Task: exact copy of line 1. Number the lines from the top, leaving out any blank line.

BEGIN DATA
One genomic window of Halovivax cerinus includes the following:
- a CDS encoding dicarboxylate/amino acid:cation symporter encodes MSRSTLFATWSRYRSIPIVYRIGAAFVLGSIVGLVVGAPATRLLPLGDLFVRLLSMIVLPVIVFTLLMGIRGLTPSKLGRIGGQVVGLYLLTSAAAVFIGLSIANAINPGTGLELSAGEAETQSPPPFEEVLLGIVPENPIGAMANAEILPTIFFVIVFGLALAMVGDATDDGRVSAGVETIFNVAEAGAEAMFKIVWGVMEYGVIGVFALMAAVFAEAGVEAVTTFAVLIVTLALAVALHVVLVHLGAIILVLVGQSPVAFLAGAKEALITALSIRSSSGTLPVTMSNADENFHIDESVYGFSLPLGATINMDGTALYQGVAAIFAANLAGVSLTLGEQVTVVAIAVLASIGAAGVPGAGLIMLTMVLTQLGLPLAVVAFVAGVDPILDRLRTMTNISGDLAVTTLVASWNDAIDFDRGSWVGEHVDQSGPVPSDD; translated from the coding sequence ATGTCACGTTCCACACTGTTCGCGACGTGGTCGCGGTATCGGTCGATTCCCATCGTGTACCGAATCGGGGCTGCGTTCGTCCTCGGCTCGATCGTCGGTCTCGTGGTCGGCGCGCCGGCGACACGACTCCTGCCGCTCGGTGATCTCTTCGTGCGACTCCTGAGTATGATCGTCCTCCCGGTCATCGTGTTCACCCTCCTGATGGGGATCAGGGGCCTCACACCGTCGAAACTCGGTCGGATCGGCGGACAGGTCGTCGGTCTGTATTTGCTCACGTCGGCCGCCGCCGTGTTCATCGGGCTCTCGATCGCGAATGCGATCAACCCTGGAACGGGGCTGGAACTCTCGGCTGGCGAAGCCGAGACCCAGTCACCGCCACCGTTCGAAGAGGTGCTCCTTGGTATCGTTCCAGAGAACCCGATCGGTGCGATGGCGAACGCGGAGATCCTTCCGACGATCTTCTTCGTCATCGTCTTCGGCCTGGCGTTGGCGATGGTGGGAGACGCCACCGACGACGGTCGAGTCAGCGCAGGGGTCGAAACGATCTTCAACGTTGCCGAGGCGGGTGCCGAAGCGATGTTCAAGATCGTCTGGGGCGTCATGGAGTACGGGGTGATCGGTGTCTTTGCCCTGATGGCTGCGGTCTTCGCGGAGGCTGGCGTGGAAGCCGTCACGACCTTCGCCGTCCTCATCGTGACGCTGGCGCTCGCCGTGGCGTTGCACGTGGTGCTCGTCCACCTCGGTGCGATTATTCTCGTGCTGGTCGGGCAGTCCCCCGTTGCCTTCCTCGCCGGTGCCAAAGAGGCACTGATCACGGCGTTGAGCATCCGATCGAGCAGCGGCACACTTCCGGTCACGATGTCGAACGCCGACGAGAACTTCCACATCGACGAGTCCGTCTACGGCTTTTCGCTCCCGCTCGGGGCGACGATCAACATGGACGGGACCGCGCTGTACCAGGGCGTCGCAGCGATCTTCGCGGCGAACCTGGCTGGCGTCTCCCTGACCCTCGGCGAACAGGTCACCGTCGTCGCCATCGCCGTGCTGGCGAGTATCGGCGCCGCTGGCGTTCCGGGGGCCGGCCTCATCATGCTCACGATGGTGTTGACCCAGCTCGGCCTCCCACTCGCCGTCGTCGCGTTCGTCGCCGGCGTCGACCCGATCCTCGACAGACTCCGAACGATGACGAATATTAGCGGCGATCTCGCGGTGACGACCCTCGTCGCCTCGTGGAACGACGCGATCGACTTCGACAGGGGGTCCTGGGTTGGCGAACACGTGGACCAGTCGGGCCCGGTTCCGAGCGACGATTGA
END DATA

One genomic window of Halovivax cerinus includes the following: